- rescuing the Jews
- the spiral of violence
- departure and return
- further reading
There are many examples of nonviolent action against injustice or for a cause. Most people have heard about Gandhi's nonviolent struggle for peace in India and the civil rights movement, led by Martin Luther King, which sought political equality for black Americans. But what about nonviolent response to war itself?
There are examples of that too. During the Second World War, for example, many individuals and groups made nonviolent protests against the war and what fuelled it. And in two countries, Denmark and Norway, large sections of the population took nonviolent action together to resist the power of an armed invading force.
These were people who, like many of us today, opposed the use of armed oppression. None of them had learned or were trained in what are now the recognised skills and good practice of nonviolent protest. With those advantages, their actions would almost certainly have been even more effective and widespread. As it is, what they did was remarkable.
Because these people and groups acted spontaneously, often without publicity or organisation, nonviolent resistance to war didn't get the full test it deserves. As you read the following accounts of what happened in Denmark and Norway, ask yourself: if a community or a country were to adopt a policy of nonviolence and educate its people in nonviolent practice, couldn't it deter not only an aggressor but also war itself?
In 1919, after the First World War, the map of Europe was redrawn with new frontiers. The Treaty of Versailles meant humiliation for Germany in particular; and the terms of the treaty were devised with no consideration of the fate of civilian people whose lives were changed by the shifting borders (many people woke up to find that they were now officially in a different country) and devastated by the harsh aftermath of war. Nor did the treaty-makers consider the possibility that their decisions might lead to a future war.
The so-called 'peace' treaty made many people resentful. This made it relatively easy a decade or so later for nationalist leaders, particularly Adolf Hitler, to re-arm and change Europe's frontiers once more. Twenty years after the First World War, in March 1939, German troops invaded Czechoslovakia. Then Adolf Hitler turned his attention to Poland.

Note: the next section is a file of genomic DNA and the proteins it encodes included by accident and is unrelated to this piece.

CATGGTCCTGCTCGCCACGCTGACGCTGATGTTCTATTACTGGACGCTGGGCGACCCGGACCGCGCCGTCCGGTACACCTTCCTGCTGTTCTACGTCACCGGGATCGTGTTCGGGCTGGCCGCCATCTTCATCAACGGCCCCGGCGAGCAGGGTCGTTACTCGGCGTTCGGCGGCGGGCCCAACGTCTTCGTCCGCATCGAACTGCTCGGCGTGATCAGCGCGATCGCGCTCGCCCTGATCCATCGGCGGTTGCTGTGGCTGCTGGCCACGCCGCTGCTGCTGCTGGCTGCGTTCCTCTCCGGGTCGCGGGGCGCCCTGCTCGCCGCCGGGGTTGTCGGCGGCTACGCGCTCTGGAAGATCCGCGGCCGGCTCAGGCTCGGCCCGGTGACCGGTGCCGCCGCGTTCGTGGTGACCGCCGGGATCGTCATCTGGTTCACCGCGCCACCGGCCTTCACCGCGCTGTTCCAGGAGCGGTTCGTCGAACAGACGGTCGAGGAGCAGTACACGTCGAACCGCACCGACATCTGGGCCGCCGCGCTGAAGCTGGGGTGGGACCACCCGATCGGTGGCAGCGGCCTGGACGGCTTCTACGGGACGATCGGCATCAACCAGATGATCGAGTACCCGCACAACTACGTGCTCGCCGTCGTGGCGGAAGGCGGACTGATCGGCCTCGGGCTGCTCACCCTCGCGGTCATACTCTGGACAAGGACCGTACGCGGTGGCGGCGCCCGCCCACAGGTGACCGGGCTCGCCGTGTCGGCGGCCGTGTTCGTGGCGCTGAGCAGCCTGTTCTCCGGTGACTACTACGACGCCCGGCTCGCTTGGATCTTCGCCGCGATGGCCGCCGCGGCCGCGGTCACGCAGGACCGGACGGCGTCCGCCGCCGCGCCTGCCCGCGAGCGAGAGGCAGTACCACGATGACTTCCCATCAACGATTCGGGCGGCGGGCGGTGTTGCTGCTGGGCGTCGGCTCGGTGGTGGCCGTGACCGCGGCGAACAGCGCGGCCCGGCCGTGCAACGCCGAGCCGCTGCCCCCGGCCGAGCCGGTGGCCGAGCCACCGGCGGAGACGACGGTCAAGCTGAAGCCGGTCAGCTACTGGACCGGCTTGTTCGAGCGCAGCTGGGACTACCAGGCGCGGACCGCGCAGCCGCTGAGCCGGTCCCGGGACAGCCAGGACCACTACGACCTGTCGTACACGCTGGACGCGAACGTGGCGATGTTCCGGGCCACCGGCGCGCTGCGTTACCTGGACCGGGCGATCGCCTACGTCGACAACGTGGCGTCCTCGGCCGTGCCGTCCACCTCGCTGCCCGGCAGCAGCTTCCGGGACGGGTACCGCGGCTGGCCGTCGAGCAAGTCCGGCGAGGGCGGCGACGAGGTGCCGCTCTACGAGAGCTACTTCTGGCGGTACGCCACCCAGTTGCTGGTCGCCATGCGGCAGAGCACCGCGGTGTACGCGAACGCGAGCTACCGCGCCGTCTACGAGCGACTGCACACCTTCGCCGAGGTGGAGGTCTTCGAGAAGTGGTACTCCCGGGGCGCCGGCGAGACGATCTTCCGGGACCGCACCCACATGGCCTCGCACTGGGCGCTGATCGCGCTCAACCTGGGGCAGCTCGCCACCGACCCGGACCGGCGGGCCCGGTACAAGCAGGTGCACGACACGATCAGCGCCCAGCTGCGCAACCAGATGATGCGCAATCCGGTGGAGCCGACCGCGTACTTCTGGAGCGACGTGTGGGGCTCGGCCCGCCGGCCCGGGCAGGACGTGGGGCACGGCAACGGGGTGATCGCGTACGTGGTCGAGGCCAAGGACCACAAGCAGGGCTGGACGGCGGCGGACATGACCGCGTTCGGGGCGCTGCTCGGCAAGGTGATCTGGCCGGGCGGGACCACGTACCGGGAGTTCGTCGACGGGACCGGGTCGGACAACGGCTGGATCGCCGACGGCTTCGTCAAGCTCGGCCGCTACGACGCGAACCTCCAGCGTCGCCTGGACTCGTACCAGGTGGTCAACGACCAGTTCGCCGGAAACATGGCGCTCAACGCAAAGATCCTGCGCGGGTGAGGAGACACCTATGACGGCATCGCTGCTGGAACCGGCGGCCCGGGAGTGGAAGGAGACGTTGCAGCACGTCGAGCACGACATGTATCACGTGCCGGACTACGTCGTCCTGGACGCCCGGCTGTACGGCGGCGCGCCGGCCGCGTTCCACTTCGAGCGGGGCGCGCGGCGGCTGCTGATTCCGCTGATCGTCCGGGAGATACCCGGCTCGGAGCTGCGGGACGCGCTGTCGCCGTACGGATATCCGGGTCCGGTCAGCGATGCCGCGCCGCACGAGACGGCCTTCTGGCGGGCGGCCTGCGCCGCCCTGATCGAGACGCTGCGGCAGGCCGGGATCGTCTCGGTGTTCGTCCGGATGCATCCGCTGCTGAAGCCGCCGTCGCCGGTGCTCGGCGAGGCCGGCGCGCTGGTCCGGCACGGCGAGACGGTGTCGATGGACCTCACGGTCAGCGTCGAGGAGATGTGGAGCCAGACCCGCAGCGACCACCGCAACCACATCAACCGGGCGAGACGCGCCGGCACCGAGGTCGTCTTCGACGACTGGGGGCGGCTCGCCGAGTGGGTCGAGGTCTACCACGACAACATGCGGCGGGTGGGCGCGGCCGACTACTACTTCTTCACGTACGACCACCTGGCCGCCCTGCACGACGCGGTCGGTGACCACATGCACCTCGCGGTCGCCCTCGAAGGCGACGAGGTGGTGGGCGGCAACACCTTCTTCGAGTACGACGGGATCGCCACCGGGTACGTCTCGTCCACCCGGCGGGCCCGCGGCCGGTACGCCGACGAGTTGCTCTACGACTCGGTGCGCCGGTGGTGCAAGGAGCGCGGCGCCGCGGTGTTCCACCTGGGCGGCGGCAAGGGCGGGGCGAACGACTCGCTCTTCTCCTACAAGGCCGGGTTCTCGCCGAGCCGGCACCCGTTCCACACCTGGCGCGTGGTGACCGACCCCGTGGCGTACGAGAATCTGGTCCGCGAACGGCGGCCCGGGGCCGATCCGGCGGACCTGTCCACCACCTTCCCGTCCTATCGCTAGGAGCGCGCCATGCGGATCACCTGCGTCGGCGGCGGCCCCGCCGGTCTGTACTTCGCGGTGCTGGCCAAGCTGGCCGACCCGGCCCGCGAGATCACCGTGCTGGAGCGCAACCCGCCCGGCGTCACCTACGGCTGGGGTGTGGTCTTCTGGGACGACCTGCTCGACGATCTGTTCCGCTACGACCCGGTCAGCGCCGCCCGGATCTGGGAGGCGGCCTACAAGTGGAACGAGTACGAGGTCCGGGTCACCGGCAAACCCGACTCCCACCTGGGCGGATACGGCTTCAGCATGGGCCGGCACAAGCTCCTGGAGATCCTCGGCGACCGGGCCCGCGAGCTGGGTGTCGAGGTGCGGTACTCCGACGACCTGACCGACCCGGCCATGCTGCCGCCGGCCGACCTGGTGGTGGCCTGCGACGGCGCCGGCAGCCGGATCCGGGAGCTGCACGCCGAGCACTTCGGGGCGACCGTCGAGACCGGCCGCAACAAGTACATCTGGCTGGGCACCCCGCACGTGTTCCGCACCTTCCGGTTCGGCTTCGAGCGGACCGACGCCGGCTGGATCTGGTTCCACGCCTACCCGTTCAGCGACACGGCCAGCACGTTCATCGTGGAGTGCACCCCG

The British and French governments said that they would support Poland if the Germans invaded. The German government promptly formed a temporary alliance with Soviet Russia, and on September 1 they entered Poland. On September 3 Britain and France declared war, but were unable to stop the German army, who took no more than a month to overrun half the country. The Second World War had begun.
At the end of September Adolf Hitler and his chiefs of staff sat down to discuss what plans they should make in case the war 'had to be fought to a finish'. They looked thoughtfully at the map of Scandinavia. Sweden, Norway and Denmark were all neutral countries, which meant they would not take sides or take part in war. This didn't stop the German government from planning to make use of them. Submarines would be crucial if a siege of Britain became necessary: naval bases on the Norway coast would therefore be useful. The sea roads needed to be kept under German control, too: freighters carrying Swedish iron ore, vital for the German arms industry, had to sail via the Norwegian Sea in winter when the Baltic was ice-bound. And Denmark, Germany's northern neighbour, just across the sea from Norway, ought to be secured for German purposes too.
In December 1939 Hitler met Vidkun Quisling, the leader of Norway's small Nazi party (2% of the population). What Quisling told him made Hitler think about actually occupying Norway. There were rumours that the British had similar plans - they were certainly likely to send troops to Norway on the way to support Finland (currently in conflict with the Soviet Union). The British might even get hold of the Swedish iron mines.... When a British ship sailed into Norwegian waters to rescue 300 captured British sailors from a German tanker, Hitler's mind was made up.
In the event, Finland and Russia made peace, and the risk of a British take-over of Norway faded; but the German plan held. It was now March 1940 and the northern nights would soon be too short to provide cover for attack. Hitler gave the order: on April 9, German troops would invade Denmark and Norway simultaneously.